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VMWare Development Server

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Last response: in CPUs
October 15, 2008 1:56:14 AM


I'm not sure if this is in the appropriate section, so sorry if it is in the wrong place!

I wanted to get a development server that is able to run multiple VMWare instances. The details of what I want the server to do are as follows:

- The base operating system will be Windows
- I would like it to be able to run around 10 VM Ware Instances simultaneously. Linux and Windows Operating Systems will be used.
- Each VM Ware Instance will run an application server and will be under very light load.
- A light load database server (probably MYSQL) may be run on some of the instances.

I was looking for information on the following:
- What CPU would you recommend?
- How much RAM would you recommend?
- What HDD would you recommend? Should this be Raided and if so in what configuration?

Thanks in advance!

More about : vmware development server

October 15, 2008 2:07:51 AM

How Much Cash?

How Much RAM do you need for each of the Windows Instances? That is going to be a Major influence on how much RAM you need.

I would likely suggest 16GB of RAM and a 45nm Quad that fits your budget.
(P45 Board with 4x4GB Modules - About $500 in RAM, luckily the 4gb modules have come down in price.)
(It will likely be running 24x7 w/ at least a moderate load so the cooler operations would be important.

I'm not sure I would actually raid the Drives, but Perhaps a couple Velocity Raptors with the VMs split between the drives.
Then a 1TB Drive for backups.

a b à CPUs
October 15, 2008 2:38:44 AM

I just want to point-out that the VMWare ESXi is now free so you don't have to "waste" that much base resources with a host-OS.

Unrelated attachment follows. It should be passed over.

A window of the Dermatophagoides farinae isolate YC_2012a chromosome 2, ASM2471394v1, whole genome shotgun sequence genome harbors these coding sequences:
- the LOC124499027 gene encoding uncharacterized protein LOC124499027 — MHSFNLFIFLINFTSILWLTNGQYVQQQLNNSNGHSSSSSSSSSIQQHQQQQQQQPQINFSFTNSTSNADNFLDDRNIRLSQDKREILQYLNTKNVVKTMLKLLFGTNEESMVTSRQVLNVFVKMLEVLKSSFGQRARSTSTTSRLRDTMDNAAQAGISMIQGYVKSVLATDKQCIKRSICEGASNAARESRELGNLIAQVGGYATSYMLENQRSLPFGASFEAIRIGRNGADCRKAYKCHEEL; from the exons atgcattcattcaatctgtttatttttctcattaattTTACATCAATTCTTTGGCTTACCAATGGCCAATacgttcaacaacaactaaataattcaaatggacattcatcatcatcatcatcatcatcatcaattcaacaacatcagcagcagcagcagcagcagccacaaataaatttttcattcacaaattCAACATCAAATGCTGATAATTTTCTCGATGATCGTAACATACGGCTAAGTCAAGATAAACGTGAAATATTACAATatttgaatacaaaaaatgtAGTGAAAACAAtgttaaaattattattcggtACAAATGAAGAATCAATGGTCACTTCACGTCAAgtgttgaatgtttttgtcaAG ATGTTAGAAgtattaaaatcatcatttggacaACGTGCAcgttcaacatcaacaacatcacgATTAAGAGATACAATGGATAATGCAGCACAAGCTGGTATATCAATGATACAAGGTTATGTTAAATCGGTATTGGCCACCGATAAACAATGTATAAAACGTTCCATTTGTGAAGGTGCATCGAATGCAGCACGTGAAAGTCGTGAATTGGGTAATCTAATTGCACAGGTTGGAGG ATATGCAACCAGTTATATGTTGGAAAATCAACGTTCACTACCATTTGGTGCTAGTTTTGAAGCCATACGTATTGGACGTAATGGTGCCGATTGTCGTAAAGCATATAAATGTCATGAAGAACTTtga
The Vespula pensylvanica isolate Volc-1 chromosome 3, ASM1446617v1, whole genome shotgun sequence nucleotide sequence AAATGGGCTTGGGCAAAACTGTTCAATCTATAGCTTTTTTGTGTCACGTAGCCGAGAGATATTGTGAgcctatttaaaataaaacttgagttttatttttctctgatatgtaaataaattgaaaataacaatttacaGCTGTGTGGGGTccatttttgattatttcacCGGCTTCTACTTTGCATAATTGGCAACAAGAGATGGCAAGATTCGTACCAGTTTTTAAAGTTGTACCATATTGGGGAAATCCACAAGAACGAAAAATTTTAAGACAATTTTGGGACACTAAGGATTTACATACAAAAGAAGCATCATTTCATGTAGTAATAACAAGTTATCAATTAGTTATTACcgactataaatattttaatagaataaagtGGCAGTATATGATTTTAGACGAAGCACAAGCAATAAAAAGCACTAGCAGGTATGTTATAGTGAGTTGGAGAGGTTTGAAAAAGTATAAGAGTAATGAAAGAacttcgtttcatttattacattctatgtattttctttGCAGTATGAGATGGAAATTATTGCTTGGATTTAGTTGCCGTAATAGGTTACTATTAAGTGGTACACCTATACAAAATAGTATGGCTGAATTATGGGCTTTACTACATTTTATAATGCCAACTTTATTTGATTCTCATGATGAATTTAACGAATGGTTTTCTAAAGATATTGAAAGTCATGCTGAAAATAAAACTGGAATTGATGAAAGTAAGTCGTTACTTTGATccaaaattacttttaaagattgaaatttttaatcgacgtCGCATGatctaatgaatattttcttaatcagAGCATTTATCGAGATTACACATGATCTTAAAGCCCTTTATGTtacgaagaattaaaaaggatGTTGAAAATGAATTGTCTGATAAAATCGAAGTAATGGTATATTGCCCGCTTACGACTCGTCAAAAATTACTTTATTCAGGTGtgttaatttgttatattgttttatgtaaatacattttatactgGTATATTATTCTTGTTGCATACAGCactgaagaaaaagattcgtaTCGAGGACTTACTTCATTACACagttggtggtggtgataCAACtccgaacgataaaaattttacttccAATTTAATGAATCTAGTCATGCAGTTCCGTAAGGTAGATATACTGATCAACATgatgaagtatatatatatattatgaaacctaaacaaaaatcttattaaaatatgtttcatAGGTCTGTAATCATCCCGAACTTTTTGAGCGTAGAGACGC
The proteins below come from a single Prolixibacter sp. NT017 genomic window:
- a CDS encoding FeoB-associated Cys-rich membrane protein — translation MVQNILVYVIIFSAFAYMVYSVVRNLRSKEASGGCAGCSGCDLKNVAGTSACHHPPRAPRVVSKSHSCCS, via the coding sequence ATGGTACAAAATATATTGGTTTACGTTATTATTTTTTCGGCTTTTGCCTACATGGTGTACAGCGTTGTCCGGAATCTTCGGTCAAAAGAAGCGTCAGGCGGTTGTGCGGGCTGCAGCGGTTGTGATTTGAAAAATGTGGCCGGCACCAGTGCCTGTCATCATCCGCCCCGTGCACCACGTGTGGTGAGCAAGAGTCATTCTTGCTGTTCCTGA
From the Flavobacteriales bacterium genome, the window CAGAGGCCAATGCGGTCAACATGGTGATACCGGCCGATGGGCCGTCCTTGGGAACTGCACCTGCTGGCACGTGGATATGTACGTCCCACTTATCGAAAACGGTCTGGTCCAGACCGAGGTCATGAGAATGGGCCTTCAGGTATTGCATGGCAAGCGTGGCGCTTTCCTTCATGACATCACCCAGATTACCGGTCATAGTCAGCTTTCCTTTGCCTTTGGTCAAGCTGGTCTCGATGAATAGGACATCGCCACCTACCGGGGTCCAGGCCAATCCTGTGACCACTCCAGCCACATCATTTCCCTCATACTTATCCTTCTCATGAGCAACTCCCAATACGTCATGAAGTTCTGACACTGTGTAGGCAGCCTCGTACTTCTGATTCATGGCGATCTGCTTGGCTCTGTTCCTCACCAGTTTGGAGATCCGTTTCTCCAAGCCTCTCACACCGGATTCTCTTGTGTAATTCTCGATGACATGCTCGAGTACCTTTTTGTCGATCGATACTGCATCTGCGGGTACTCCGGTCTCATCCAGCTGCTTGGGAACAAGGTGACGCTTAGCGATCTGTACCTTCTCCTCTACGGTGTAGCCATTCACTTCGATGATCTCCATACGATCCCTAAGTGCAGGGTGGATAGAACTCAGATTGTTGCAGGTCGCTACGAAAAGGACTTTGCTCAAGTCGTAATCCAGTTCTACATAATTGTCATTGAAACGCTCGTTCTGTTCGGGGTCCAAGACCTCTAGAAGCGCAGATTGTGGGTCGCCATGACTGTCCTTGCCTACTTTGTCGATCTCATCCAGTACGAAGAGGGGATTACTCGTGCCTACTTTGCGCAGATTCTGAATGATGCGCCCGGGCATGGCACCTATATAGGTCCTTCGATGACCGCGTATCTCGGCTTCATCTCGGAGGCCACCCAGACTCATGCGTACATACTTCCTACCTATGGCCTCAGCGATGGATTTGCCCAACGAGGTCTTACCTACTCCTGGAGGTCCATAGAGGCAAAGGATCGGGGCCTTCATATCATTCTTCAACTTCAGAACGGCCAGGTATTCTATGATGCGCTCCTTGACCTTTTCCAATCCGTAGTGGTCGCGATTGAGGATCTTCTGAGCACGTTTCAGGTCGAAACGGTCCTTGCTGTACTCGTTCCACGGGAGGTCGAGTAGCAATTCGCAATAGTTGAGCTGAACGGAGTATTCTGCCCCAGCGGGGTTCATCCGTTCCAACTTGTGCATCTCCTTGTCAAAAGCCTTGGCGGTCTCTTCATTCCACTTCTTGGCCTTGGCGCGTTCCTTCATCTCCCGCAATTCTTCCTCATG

Related resources
a c 586 à CPUs
October 15, 2008 3:15:26 AM

Zenthar I agree with you, but VMware ESXi has more hardware limitations than Windows Server. In a corporate development environment, it makes sense to simply buy a server that's on VMware's list of supported servers and run ESXi.

CptGuano, I hope that you'll use Windows Server and not Windows XP. If your VMs will be under very light load, then zenmaster's recommendations are appropriate, but a Quad is not absolutely necessary. I have a Q6600 and with a few moderate VMs running (Oracle and Tomcat), the CPU utilization rarely reaches 25%. The biggest bottleneck is the hard disks.
October 15, 2008 11:17:16 AM

I have Q6600 running at 3.2ghz, 6GB of RAM, Im running 4 Linux servers at the same time giving it 1GB of RAM each.. Processor load was tapping bout 40% util but still ok. Memory issue is a bit of a problem.. seems on my setup even im having free, my system eats to much Pagefile. and another problem would be HDD.. with your setup.. youll be facing high performance hit because of hard disk.. if you use virtual disks then your VM's will be very slow.. i assume this is for testing purpose? if so here my suggestions:

1. if your having 10 VM's running simultaneous, i suggest you to take dual CPU board and put 2 quad cores on it.. if your budget dont fit then maybe a high-end MOBO + OC quad core, but im having doubt if it would be enough...

2. RAM - Put the maximum supported memory of your MOBO, P35=8GB, P45=16GB???, X58=24GB???... for 10 VM's im sure 8GB will not be enough.

3. Harddisk - as ive mentioned above, hard disk could be a big bottleneck so i suggest, if you can afford, allocate 1 HDD for each server and use it in VM as physical disk not by creating virtual disk on it.. average size HDD will be good enough. but since you have 10 VM's rarely you can fine MOBO to support 10 HDD + your host OS HDD.. you can at least partition few HDD for 2 VM's to accomodate all of them.

If you have a tight budget, i think it would be imposible for ordinary setup. I hope this helps.
a c 586 à CPUs
October 15, 2008 12:34:09 PM